You know how the margarita drink is served with salt lining the rim of the glass? Well, I decided to copy that idea to deter snails when I planted out my shark fin melon seedling.
Yes, it was a risk placing that little baby out in the garden even before it had properly grown any true leaves, but I had several seedlings then, and wanted to experiment with growing one plant directly in a big pot, rather than transfer it later in life.
The only problem was that I expected snails to be attracted to the big, succulent-looking seed leaves.
Snail pellets don’t have an immediate effect, so even though they can claim several victims, your plants will still be vulnerable before the poison kills the pests.
I had to keep my seedling protected, and I decided to make use of salt to achieve this.
You know how sprinkling salt on snails kills them, right? I figured that any snail that came across salt would be smart enough to avoid it. So, I wet the rim of the flower pot that the seedling was in, and sprinkled salt around the rim. The water held it in place, and some of the salt probably dissolved a bit, spreading it more.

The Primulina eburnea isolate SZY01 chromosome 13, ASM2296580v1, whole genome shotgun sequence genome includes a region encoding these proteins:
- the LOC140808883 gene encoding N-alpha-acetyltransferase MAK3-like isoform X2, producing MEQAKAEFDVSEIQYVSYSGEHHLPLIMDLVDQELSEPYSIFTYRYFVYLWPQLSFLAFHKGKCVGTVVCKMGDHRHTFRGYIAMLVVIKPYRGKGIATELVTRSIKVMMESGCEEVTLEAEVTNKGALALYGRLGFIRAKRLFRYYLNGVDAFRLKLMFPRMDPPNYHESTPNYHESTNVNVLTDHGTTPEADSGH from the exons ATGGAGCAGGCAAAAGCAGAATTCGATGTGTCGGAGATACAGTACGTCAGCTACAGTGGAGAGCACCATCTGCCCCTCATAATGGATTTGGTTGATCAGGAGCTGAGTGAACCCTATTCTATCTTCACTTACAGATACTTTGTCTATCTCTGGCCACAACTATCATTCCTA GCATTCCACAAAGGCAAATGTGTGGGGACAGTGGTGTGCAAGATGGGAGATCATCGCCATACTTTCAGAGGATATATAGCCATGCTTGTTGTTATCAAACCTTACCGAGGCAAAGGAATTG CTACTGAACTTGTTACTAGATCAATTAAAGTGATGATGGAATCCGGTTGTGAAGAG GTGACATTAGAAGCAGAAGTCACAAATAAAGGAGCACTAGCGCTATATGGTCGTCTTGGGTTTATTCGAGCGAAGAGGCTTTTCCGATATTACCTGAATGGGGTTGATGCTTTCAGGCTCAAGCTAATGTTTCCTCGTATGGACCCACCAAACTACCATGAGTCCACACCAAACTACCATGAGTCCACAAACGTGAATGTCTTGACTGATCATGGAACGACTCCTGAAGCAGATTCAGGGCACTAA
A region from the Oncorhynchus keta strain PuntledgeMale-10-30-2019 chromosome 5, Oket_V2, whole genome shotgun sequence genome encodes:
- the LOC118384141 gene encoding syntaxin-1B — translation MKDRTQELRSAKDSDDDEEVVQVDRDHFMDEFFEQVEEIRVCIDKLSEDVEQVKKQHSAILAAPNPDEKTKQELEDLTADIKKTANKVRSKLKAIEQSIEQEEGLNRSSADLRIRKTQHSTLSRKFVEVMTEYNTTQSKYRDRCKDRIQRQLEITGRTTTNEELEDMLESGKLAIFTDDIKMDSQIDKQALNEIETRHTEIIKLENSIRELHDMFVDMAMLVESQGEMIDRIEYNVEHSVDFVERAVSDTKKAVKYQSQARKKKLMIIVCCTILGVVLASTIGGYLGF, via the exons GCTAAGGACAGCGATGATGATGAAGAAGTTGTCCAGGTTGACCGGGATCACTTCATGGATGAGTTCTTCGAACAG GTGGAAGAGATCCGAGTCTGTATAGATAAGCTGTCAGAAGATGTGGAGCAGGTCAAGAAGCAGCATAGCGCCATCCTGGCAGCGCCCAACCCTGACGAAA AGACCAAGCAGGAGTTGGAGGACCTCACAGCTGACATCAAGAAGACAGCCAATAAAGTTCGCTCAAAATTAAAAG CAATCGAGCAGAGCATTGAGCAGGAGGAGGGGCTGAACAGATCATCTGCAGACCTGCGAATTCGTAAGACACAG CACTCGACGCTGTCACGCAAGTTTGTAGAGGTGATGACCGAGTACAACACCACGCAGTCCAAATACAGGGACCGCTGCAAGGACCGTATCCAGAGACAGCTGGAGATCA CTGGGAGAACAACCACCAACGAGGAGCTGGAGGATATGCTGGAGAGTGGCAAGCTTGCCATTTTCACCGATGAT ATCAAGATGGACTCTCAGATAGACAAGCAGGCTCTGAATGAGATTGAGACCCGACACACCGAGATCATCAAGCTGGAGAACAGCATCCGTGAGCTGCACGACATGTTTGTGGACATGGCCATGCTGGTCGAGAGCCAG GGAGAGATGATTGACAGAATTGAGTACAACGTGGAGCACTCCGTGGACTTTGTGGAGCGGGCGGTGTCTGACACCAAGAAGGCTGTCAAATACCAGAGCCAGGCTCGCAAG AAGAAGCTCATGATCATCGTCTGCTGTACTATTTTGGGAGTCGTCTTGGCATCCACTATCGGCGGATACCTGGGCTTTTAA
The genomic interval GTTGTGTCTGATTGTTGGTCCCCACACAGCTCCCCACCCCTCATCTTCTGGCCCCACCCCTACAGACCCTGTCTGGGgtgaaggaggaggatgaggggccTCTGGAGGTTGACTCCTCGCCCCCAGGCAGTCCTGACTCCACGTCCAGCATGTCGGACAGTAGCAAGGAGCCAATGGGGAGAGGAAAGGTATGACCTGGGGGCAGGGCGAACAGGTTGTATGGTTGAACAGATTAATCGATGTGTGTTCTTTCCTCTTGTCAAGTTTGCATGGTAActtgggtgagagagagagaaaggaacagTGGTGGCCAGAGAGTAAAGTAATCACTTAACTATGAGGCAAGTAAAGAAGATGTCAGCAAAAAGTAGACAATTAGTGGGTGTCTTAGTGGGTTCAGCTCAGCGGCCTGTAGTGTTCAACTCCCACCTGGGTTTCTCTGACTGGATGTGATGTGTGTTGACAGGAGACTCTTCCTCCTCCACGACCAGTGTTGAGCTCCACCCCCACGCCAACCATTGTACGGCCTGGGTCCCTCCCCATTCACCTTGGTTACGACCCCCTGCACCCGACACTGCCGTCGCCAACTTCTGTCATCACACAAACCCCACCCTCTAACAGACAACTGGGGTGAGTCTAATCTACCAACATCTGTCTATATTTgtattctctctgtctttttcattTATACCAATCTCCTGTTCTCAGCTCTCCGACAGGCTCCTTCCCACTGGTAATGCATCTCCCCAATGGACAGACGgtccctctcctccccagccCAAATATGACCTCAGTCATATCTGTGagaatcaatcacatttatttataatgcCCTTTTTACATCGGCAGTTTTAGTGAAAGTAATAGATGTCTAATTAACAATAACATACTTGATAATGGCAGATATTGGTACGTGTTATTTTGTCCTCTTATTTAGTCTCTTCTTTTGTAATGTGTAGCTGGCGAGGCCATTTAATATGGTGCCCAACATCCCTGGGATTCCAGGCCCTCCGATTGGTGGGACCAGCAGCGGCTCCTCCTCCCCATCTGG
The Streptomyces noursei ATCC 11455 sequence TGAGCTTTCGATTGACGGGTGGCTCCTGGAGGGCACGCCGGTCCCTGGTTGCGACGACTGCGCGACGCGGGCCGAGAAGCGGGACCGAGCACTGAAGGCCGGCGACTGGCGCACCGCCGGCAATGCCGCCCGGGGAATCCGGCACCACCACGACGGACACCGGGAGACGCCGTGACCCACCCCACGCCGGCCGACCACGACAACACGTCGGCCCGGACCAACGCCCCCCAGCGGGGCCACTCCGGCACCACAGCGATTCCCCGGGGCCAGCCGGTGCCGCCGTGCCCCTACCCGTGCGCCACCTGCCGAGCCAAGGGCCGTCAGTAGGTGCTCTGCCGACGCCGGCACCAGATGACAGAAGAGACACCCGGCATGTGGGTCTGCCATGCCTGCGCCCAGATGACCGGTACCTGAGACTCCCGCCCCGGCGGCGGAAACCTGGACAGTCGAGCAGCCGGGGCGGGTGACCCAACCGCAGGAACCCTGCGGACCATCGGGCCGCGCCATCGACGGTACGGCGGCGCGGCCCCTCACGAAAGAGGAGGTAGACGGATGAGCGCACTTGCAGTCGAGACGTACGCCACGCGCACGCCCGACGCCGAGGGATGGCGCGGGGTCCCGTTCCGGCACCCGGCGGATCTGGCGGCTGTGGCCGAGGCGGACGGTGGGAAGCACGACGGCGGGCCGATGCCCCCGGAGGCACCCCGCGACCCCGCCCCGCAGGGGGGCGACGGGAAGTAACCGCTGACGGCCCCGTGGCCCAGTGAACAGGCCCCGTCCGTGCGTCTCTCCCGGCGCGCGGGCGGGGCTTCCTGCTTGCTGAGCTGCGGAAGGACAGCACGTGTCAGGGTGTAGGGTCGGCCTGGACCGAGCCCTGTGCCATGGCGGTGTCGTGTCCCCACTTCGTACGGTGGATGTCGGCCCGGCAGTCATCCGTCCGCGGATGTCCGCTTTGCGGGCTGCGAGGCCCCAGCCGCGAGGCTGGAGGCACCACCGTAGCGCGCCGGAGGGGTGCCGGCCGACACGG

Lo and behold, my anti-snail margarita worked! The little seedling was left undisturbed and has grown into a long vine. I know that salt can be harmful to plants, so I can’t do this too often, but now I wonder if I could spray a salt-water solution on the sides of my flowerpots to keep snails away…
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